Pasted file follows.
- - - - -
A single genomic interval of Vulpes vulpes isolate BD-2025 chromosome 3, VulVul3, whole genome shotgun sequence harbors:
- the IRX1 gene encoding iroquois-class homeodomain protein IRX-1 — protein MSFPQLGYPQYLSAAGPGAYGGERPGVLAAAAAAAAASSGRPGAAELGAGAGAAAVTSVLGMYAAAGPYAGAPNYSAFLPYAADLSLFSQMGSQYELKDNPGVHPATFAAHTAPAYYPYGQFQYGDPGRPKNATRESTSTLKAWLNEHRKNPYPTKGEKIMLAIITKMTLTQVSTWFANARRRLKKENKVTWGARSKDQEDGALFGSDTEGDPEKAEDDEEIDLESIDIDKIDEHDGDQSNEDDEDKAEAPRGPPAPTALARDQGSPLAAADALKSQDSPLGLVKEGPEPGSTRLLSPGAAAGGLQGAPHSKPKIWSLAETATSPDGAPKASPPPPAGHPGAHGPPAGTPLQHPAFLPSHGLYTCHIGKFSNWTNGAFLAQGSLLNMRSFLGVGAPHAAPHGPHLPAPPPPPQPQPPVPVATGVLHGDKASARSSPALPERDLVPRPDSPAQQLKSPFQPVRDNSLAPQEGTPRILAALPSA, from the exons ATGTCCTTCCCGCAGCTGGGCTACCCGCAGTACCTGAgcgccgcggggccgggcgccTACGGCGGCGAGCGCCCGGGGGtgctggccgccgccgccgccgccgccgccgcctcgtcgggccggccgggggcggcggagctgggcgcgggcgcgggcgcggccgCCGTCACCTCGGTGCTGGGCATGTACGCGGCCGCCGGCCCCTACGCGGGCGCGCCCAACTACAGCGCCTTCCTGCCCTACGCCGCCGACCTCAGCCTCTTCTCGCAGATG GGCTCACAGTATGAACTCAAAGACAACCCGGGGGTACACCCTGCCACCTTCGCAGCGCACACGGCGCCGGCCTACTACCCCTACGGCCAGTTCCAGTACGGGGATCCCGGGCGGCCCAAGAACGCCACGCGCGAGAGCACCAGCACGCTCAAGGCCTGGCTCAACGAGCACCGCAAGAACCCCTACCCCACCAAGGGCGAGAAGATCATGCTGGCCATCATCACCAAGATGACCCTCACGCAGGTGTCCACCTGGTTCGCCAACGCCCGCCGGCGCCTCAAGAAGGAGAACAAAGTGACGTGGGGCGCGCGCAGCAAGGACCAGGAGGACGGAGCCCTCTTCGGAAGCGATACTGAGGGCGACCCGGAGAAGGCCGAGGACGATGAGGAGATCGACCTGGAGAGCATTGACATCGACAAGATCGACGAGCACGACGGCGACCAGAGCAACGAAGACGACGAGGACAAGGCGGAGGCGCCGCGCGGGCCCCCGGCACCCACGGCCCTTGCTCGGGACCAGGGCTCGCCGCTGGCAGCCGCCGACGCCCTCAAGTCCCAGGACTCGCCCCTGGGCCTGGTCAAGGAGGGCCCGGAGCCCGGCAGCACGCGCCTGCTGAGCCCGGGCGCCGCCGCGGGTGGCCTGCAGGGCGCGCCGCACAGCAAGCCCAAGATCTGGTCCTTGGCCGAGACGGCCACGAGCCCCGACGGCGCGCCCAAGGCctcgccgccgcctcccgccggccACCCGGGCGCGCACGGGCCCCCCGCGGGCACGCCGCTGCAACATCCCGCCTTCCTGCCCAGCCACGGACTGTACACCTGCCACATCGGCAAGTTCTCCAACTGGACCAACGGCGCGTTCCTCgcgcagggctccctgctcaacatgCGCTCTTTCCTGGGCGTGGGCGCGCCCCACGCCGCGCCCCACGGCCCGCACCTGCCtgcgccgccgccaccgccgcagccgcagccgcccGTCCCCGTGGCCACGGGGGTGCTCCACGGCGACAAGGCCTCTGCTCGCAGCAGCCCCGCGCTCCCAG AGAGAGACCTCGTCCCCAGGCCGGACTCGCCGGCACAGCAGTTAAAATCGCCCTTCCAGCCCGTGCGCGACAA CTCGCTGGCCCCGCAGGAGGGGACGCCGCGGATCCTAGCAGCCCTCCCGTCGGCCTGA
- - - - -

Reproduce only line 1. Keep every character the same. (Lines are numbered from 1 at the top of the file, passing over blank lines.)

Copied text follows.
A single genomic interval of Vulpes vulpes isolate BD-2025 chromosome 3, VulVul3, whole genome shotgun sequence harbors: